Last year uptake of influenza vaccine in children aged two and three was 44.4%, and 63.4% of those eligible in reception class, and school years 1 and 2.
This year, the vaccination programme will include children aged two to seven years of age.
Health officials in Wales are urging parents of two – seven year olds to get their children vaccinated against influenza (flu) this winter, to protect them from catching and spreading this potentially serious, highly contagious illness. This year, the programme is being extended to 7 year olds to help protect even more children from flu.
Flu can affect children severely. In recent years, in Wales, children and adults have been admitted to hospital and intensive care units with flu.
The flu immunisation programme offers a simple nasal spray vaccine for children aged 2-7 to help protect them from catching flu or spreading it to the people around them. It is most effective if given before flu starts to circulate. For two and three year old children the vaccine will be given at their local GP surgery, and for children in reception class and school years one, two and three, it will be given by the school nursing service at their school.
The nurses will require consent from parents before administering the vaccine to any child.
Consultant Paediatrician Dr Sian Owen at the Children’s Centre, Dolgellau, explains why the vaccination is important: “Young children are particularly at risk of serious complications of flu for a number of reasons. Not least, their immune systems are not yet fully developed so they can’t fight off the flu as well as older children and adults.
“Flu is easily spread within families and also, because of the nature of nurseries, playgroups and the school environment, toddlers and children are often in very close proximity to each other where they are especially susceptible to any circulating germs. Vaccination can help to stop the spread by protecting individuals and creating ‘herd’ immunity.”
For most healthy children, influenza (or ‘flu’) can mean several miserable days at home in bed, but parents should be aware that flu can sometimes result in serious complications, especially for very young children and those with long term health problems, such as moderate or severe asthma, for whom it can even be life threatening.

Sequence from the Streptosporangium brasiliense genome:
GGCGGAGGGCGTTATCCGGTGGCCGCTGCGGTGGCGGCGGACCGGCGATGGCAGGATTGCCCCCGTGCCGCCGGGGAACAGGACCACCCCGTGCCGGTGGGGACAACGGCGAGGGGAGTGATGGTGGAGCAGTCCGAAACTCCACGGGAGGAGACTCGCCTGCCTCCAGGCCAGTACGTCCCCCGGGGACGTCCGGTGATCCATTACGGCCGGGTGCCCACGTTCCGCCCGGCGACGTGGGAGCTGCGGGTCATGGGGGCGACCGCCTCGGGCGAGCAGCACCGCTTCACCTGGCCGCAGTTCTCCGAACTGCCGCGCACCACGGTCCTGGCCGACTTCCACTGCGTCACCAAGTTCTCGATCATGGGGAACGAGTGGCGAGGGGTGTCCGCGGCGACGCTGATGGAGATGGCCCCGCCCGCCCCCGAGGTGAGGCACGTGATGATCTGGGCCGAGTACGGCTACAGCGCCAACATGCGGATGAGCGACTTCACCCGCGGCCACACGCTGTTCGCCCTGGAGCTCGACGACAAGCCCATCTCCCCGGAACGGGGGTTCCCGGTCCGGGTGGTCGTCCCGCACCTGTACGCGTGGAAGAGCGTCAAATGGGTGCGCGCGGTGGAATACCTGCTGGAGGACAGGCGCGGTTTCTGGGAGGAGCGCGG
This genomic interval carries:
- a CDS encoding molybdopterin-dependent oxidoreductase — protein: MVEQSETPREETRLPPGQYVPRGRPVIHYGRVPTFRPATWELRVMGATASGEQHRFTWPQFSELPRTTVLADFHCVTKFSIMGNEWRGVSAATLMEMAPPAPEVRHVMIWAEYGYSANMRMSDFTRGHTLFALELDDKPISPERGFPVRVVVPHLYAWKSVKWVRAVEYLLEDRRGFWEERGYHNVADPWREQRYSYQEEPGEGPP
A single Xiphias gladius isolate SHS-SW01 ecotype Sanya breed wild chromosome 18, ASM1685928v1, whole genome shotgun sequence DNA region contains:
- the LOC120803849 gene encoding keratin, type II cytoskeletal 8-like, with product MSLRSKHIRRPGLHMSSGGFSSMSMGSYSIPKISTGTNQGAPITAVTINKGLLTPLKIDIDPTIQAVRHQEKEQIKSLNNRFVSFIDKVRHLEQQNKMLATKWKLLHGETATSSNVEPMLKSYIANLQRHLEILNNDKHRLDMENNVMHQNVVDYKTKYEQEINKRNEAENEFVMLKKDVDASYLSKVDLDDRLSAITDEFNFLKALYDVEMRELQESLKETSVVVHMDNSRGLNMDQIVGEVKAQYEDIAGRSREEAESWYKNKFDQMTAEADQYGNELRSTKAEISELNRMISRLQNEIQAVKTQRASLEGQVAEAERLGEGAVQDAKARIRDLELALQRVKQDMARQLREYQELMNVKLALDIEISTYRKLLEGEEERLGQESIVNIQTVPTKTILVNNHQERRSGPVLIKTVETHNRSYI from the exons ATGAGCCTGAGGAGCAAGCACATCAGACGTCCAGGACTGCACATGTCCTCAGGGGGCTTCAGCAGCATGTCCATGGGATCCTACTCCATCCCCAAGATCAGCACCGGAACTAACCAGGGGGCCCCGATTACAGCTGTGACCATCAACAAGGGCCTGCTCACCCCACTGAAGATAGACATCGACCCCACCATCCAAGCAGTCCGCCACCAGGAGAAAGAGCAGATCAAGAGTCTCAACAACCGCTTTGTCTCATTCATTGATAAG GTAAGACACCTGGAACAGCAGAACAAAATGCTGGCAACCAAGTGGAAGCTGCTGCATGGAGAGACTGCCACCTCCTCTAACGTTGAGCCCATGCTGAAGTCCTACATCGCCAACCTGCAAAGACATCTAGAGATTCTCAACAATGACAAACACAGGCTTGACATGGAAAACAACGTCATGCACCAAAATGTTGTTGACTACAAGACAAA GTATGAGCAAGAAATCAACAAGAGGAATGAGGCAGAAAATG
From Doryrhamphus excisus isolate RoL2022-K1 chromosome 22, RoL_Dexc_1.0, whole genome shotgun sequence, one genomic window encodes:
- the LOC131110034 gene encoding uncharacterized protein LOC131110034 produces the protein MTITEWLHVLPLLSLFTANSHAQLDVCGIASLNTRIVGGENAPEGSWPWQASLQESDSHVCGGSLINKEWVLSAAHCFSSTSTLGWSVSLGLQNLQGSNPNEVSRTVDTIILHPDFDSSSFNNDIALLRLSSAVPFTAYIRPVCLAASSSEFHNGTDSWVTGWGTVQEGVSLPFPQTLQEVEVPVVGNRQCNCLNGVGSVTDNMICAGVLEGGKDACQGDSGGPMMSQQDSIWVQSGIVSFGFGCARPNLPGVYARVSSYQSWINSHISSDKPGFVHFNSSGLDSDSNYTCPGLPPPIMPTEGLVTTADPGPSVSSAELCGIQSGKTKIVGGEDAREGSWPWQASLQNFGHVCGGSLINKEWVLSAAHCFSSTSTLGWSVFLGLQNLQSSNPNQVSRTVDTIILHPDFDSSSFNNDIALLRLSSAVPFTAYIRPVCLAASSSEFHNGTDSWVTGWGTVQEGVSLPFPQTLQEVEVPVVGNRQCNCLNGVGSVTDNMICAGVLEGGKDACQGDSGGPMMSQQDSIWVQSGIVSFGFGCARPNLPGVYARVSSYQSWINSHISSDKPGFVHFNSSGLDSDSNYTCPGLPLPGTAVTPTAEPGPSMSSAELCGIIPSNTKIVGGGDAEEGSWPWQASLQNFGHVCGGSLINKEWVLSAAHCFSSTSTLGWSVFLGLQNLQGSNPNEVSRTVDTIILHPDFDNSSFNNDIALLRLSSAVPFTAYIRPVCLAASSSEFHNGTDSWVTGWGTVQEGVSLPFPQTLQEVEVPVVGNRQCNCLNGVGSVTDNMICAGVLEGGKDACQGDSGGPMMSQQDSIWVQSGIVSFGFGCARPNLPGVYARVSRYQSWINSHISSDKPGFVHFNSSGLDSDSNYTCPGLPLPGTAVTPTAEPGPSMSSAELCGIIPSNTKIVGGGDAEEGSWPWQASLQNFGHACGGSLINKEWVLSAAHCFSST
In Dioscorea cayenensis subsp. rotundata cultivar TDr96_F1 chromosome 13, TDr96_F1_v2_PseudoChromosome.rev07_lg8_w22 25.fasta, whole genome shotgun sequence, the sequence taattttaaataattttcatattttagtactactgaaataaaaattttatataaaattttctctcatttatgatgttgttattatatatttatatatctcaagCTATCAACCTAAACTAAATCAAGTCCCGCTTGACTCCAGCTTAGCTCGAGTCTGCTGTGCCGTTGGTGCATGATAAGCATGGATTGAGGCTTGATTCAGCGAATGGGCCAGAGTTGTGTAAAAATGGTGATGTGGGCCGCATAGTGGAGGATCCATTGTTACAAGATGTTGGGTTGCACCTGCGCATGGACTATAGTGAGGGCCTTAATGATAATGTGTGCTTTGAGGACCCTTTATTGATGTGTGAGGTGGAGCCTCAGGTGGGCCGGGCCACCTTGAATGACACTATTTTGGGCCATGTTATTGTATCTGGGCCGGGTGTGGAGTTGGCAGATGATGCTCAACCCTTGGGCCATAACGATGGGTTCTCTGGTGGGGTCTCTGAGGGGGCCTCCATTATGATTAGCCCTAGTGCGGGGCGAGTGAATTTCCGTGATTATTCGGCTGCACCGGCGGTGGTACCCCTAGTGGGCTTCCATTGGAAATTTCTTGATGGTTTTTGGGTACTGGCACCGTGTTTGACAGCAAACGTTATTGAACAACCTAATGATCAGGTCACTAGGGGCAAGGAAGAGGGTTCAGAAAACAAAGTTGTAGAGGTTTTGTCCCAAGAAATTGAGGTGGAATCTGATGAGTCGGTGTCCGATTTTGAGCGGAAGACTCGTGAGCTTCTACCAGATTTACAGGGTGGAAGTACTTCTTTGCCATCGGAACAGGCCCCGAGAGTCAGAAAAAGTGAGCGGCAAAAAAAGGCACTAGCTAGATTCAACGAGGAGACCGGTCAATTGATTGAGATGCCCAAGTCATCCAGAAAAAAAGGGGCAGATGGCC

As Dr Owen explains:
“Children under five years of age, especially the very young, are more likely to develop complications as a result of flu. But children can be protected by a simple nasal spray vaccination.”
Dr Richard Roberts, Head of the Vaccine Preventable Diseases Programme at Public Health Wales, echoes Dr Owens’s call: “For most children the recommended flu vaccination is as a nasal spray, which is quick, safe, and completely pain free.
“This is the first year that seven year olds have been included in the routine NHS flu vaccination campaign in Wales in a bid to protect children and beat the flu bug spreading among children.”
This is in addition to other eligible groups strongly advised to get vaccinated such as those aged 65 and over, those in ‘at risk’ groups from six months of age with long term health conditions, all pregnant women, carers, and morbidly obese adults (with a BMI of 40 and over). Flu vaccine is the best way to stop spreading flu and that is why health and social care workers are also advised to have flu vaccination to protect them and the people they care for.
Each year the flu viruses that circulate can change so vaccines are also changed to match them. The flu virus is spread easily via droplets which are sprayed into the air when an infected person coughs or sneezes. Contact with contaminated hands or surfaces can also spread infection. It can spread rapidly, especially in places such as hospitals, residential homes and, of course, schools, playgroups and nurseries. Getting an annual flu vaccine is the best way to protect yourself against catching or spreading influenza.